Any attempt of automating prefilled syringe production – either fully or partially (a.k.a. “semi-automatic”) – typically incorporates certain baseline features. For starters, a machine designed for this task should be able to handle a wide variety of syringe formats. This means the ability to handle syringes not only of varying lengths and diameters, but also differing tips and corresponding caps including press-on, luer, and an ever-widening array of safety caps – particularly for oral syringes.
Factors such as syringe type also effect how a syringe is filled. A versatile automated prefilled syringe production system should be “filling agnostic,” capable of filling via ceramic piston, peristaltic pump or direct draw from a reservoir bag. Through-the-tip filling should be given preference over filling through the tail. In addition to being cleaner and less complex (and therefore more cost-effective), through-the-tip filling makes it simpler to insert the piston or plunger before filling, reducing the likelihood of air bubbles in the finished product.
Of course, in an industry where ultra-specialized applications are far from atypical, not all syringe-filling equipment can prioritize flexibility. Dual-chamber syringes and high viscosity drugs are just two areas where automation may require a single-functionality machine, or at least one whose production parameters are comparably narrow. Regardless, the ability to produce 20 or more precisely filled, near-reject-free syringes makes such equipment a no-brainer alternative to manual filling even in small- to medium-batch production settings.
There remain environments where manual syringe filling is still the norm. A clear majority of hospital pharmacies, compounding pharmacies and R&D labs still fill the old-fashioned way, mostly because they don’t have a need for higher-speed, larger-batch production. Still, automating some of the process in these settings still makes sense. After all, the adverse issues with manual filling – heightened risks for errors and contamination, as well as increased labor costs and even repetitive motion injuries, still apply. In these forums, benchtop syringe filling machines can provide a welcome step up from manual operations.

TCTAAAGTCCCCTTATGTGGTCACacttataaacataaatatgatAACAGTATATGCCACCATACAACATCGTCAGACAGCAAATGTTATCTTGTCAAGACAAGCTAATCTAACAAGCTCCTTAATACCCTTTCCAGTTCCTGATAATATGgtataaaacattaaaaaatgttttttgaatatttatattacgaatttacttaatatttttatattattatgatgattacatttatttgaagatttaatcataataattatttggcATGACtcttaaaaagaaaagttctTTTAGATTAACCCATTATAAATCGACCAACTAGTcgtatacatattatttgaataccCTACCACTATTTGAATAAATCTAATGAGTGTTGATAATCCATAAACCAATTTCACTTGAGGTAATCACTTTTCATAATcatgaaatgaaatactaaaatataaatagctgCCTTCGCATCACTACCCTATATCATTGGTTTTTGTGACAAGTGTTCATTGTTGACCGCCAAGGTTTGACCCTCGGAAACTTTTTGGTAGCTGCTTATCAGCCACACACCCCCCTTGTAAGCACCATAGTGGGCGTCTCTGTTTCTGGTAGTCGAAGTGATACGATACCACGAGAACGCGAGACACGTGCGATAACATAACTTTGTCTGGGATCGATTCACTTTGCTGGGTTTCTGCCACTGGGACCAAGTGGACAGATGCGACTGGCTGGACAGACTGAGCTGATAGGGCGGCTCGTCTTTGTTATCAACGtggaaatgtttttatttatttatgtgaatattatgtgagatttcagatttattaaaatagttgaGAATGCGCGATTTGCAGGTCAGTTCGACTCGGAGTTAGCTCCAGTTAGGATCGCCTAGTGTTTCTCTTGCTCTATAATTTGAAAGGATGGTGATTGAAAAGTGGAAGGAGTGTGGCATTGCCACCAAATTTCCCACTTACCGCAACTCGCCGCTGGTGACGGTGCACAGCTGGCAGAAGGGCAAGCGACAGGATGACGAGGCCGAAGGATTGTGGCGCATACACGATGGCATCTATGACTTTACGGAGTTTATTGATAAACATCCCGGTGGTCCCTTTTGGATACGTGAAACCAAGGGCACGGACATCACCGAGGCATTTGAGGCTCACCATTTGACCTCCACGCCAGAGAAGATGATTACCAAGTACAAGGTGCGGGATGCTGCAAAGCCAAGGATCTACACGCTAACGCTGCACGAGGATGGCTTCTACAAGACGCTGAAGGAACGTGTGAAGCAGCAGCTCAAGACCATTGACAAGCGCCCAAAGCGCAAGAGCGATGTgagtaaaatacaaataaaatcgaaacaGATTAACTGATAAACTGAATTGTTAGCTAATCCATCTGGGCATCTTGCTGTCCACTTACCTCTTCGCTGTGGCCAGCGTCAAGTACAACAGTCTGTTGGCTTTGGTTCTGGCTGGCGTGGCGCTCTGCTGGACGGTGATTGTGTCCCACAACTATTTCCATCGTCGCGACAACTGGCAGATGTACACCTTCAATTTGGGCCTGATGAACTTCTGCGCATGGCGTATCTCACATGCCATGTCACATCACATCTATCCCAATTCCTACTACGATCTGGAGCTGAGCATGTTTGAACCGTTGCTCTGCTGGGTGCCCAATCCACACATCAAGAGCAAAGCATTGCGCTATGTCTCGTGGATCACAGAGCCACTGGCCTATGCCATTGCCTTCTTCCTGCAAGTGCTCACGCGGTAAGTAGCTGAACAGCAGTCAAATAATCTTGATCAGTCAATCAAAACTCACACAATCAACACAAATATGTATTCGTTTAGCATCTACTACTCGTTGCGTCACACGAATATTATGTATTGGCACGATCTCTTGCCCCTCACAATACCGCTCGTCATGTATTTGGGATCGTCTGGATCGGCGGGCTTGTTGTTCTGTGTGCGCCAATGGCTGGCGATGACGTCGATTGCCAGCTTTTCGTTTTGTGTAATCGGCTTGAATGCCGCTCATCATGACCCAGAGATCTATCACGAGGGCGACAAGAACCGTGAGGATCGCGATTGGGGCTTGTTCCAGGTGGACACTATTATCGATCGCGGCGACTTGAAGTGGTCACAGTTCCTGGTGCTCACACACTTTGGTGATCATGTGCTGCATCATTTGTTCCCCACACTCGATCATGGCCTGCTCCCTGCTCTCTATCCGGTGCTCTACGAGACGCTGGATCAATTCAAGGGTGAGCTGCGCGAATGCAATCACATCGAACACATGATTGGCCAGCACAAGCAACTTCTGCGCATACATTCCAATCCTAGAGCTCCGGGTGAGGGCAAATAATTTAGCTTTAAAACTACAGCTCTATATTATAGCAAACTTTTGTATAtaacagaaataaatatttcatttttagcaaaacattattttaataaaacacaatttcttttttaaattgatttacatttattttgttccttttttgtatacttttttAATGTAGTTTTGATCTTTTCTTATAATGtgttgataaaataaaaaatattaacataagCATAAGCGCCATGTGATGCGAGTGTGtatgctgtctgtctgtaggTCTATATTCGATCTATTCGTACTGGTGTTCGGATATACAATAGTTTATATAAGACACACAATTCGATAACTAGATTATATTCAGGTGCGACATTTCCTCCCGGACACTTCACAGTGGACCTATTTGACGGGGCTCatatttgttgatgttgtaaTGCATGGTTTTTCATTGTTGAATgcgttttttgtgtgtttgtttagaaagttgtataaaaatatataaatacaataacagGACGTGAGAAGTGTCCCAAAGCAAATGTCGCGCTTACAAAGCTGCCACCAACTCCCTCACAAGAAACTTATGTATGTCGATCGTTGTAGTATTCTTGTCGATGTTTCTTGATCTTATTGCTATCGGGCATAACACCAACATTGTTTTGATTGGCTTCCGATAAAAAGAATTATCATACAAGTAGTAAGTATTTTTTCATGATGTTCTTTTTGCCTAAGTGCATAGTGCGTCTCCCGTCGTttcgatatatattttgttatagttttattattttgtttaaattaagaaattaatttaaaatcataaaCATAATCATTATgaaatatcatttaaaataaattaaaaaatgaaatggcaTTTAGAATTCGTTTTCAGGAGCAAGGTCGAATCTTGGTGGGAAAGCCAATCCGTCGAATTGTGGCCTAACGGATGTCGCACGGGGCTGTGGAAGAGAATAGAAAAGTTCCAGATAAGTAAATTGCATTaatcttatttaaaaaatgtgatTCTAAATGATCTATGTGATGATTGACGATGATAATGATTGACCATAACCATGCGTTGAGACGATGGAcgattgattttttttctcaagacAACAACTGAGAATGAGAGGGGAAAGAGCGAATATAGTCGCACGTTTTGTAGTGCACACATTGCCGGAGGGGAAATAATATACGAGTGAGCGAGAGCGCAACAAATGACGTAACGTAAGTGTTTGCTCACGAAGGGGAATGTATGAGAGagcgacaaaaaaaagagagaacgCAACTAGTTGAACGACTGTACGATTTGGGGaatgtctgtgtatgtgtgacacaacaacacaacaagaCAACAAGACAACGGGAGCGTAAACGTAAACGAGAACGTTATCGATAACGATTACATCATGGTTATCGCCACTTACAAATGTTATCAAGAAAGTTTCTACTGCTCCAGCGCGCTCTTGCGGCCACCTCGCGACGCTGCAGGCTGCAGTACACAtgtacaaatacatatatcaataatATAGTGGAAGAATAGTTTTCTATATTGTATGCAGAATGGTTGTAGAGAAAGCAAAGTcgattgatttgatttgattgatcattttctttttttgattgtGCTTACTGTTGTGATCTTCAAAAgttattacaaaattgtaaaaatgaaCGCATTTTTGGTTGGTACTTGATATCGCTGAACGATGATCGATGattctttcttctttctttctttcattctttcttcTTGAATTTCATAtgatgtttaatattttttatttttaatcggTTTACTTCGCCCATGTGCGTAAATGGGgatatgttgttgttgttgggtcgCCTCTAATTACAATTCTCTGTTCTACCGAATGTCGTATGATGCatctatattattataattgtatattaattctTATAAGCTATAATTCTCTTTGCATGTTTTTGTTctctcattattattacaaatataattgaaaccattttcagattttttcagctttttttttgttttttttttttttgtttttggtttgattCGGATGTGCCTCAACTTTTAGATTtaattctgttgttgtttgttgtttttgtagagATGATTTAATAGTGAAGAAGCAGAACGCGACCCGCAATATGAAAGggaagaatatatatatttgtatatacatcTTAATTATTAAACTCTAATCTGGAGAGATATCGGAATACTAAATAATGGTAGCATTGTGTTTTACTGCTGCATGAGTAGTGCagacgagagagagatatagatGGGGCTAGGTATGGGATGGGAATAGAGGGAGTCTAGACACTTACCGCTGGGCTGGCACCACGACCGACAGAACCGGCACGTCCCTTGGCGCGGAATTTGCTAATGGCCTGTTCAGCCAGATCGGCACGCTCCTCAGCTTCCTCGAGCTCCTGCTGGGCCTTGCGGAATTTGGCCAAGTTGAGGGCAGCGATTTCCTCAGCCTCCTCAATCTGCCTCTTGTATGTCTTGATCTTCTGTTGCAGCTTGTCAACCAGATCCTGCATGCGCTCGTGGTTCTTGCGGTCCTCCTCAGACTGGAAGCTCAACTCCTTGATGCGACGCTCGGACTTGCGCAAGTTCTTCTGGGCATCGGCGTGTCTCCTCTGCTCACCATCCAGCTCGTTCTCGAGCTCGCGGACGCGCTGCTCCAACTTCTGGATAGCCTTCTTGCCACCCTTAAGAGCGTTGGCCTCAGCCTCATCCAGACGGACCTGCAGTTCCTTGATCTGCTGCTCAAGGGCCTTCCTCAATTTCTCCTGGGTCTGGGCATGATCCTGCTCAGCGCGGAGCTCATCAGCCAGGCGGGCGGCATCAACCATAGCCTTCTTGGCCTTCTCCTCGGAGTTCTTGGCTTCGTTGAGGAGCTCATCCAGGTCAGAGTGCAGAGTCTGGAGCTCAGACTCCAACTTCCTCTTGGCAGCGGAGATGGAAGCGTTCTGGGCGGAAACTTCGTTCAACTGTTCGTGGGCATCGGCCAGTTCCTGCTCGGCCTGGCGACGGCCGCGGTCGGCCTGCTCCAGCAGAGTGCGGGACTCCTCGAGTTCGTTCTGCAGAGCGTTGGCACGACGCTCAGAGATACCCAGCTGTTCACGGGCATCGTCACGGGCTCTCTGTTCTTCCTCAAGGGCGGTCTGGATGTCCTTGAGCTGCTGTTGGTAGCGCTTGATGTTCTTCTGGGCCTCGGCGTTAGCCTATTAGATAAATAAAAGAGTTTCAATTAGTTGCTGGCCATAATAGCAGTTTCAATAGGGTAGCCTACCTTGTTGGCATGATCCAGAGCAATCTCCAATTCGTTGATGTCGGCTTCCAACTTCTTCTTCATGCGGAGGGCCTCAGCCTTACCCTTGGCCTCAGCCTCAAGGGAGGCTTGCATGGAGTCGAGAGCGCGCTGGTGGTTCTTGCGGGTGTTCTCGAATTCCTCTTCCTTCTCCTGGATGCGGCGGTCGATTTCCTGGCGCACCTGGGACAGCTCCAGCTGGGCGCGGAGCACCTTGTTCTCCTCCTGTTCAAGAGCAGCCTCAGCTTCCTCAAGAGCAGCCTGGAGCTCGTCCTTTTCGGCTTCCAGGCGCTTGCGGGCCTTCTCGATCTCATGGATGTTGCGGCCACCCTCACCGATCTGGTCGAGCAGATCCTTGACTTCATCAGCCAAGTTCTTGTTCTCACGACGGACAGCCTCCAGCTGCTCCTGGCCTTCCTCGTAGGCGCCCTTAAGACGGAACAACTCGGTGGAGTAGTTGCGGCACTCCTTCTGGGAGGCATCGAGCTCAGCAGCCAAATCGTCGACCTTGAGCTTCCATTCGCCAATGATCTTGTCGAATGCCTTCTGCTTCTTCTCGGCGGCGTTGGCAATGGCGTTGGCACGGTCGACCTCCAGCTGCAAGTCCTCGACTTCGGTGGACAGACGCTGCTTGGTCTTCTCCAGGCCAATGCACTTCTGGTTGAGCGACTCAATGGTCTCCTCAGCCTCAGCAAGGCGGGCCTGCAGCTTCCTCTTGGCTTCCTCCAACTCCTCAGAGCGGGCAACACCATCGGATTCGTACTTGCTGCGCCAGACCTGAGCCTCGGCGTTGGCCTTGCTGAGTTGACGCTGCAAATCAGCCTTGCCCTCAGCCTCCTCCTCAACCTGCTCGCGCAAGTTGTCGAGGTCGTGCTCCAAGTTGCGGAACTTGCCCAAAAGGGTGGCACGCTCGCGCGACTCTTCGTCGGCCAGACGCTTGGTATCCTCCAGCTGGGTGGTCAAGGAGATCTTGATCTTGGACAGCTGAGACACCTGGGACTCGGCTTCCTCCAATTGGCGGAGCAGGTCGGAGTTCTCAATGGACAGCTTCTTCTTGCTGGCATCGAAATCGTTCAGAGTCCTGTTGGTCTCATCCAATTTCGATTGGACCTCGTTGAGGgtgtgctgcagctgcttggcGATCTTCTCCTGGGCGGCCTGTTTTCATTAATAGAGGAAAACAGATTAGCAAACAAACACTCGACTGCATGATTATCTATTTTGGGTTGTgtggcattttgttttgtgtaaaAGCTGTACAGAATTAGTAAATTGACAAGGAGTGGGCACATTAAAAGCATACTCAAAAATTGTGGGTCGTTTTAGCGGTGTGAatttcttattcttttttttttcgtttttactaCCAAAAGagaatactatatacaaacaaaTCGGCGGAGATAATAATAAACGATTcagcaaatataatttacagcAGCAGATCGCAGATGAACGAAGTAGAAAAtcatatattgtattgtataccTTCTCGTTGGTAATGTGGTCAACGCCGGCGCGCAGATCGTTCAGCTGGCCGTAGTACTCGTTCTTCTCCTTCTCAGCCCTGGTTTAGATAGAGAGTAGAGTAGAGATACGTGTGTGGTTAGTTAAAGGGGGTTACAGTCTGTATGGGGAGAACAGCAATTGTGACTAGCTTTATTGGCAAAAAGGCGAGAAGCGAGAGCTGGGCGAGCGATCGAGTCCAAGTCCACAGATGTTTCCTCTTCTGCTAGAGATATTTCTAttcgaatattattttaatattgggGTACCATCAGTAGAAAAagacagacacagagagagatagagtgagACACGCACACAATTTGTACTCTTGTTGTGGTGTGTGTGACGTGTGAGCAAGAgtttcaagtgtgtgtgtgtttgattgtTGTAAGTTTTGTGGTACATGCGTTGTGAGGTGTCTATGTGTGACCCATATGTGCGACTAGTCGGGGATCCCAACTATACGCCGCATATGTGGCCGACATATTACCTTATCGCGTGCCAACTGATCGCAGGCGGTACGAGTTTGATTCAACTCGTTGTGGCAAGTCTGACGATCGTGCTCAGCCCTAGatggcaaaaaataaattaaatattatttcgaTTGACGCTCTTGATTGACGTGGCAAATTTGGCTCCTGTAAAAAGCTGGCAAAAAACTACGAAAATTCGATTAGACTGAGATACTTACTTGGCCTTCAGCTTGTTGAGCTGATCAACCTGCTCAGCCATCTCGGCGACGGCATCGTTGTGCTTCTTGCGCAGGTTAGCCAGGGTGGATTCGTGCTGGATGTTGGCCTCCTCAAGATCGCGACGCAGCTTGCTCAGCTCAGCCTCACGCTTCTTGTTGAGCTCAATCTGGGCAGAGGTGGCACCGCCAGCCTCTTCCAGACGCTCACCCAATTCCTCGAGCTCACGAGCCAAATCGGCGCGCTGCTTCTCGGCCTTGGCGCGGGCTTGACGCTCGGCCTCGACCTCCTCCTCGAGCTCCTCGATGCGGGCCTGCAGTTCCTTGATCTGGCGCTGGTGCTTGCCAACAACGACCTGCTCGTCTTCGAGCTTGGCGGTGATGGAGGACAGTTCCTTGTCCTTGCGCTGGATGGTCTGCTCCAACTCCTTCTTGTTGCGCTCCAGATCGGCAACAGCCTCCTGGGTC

Benchtop units are generally compact, and intuitive to operate. Simplicity is key; for example, a piston mechanism that draws the needle back via the plunger, with the distance the plunger is pulled back dictating the amount of drug filled. Among other benefits, this eliminates the need to clean a metering device. Draw-filling methods such as these bring a number of advantages, including operator safety, easy changeover, and flexible parameters to accommodate a wide variety of syringe sizes and product types. Such units also typically fit under a laminar flow hood, making them suitable for aseptic filling.
As the already broad set of applications for prefilled syringes continues to widen, overall demand will further increase. This growth curve will mandate further innovations in prefilled syringe automation, challenging solutions developers to evolve in parallel with market needs. It will take cutting-edge technology to avoid sticking points for a drug delivery device whose potential is nowhere near fully realized.
Deborah Smook, VP of Marketing & Business Development for TurboFil Packaging Machines LLC, a supplier of liquid filling and assembly machines for the pharmaceutical, medical device, health & beauty and chemical industries. In addition to a broad range of standardized equipment, the company frequently collaborates with customers to develop, design and construct customized, built-to-spec machines.